The well-capitalized unicorns aren't relying on employee stock options to attract and retain employees. They are offering advantages such as automobiles, the newest technologies, and even pet insurance in addition to a significant raise in pay. BharatPe, for example, recently made headlines when CEO Ashneer Grover announced on LinkedIn that 100 engineers will receive BMW superbikes and the latest iPads.
4. Managing employee performance to maximise potential
Along with the high-tech gadgets & trips to the Cricket World Cup in Dubai, BharatPe also initiated early appraisals. The war for talent isn't just a "talent attraction" trend; it persists when talented players join an organisation, ensuring the best ones stay put and don't drift away to other organisations; especially in today's world where Millennials and Gen Z make up the workforce, being quick to switch companies if they don't see development and progress.
At Urban Company, employees are awarded ESOPs at the time of recruitment, during an appraisal cycle, and as part of various internal recognition programmes. The objective is to provide ownership and economic rewards to those who are contributing to the company’s success and to use it as an instrument to attract and retain top talent.
5. Becoming an employer everybody talks about: Retaining top talent
All unicorns, new and old, started their adventures with a solid talent pipeline. What, on the other hand, has made them stick? The question before unicorns like Zomato is, how do we secure our talent fours years down from now, how do we keep them from leaving the organisation? Steven Murray, the Global Head of Recruitment and People Development of Zomato, reveals that something the company does really well is being culture first and encouraging founder’s mentality.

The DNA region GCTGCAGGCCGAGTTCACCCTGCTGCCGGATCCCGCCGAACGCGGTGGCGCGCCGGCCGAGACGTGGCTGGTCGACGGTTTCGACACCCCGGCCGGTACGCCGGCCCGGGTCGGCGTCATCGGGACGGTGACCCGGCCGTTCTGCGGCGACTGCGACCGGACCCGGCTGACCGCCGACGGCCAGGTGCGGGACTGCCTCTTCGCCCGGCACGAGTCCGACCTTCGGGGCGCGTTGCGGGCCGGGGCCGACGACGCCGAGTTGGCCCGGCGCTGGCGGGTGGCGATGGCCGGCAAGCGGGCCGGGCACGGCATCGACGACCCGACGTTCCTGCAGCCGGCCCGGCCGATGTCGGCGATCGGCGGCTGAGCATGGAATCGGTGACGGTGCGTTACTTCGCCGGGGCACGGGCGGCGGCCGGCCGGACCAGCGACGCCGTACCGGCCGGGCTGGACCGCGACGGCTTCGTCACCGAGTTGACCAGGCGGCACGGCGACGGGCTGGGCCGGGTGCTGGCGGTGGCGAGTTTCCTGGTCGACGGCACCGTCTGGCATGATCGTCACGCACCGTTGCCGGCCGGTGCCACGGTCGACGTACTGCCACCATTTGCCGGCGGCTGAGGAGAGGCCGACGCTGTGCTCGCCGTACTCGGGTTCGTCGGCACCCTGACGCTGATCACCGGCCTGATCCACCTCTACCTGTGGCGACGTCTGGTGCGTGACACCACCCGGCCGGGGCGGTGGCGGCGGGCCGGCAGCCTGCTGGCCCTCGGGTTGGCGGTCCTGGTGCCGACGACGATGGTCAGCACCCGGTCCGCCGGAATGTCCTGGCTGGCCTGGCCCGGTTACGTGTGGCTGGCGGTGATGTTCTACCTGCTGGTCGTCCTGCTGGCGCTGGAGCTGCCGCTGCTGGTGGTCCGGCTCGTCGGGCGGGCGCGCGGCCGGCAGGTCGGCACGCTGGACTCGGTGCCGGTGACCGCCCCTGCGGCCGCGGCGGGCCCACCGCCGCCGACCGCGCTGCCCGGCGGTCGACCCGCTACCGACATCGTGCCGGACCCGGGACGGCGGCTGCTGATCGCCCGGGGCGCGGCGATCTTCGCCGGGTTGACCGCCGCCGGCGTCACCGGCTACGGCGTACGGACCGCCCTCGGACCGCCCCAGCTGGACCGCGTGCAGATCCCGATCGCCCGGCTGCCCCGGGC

“Everyone (employees) believes that Zomato is their own. If there is a problem, I will fix it. We drive that in the organization and celebrate it.”
6. Getting into the battlefield: Hiring the ideal candidates with a well-planned recruiting strategy
Depending on the industry in which unicorns operate, their hiring strategy is frequently in flux. They need all-weather talent capable of wearing several hats as the scenario demands in their growth path in market place, as they are more dynamic in nature.
Another anecdote from CRED, talks about a team member, Priyanshi Poddar, who was surprised to receive MacBook Air laptop from the company a week after accepting the job offer. Two days before she joined work, to her astonishment, Poddar found that she had received a month’s salary in advance. “Getting the salary in advance helped because I had moved cities," says Poddar, 26, who moved to Bengaluru from Mumbai.
7. Expecting some loses
People will depart, including those you know you need. CEOs must learn to be at ease with being uncomfortable. Many people will have to relinquish authority and allow managers to make more judgments about how their direct subordinates work. There is no playbook for the rapid change that has occurred in the business world, but leaders who trust their managers can typically make better and faster judgments.
The following 12 to 18 months will almost certainly be as trial and error-filled as the previous 18 months. No one can expect to nail their hiring and retention strategy the first time around, but by being open to learning from mistakes and collaborating with managers, leaders can make better judgments and, in the end, create a better workplace.
8. Finally, winning the talent war
In recent weeks, there has been talk regarding the purchasing power of companies like BYJU'S, CRED, Unacademy, and other Unicorns that have become known for their generous pay packages. Many firms trimmed employee costs in the aftermath of the shutdown, but the focus has now shifted to growth, which means the talent wars have officially begun.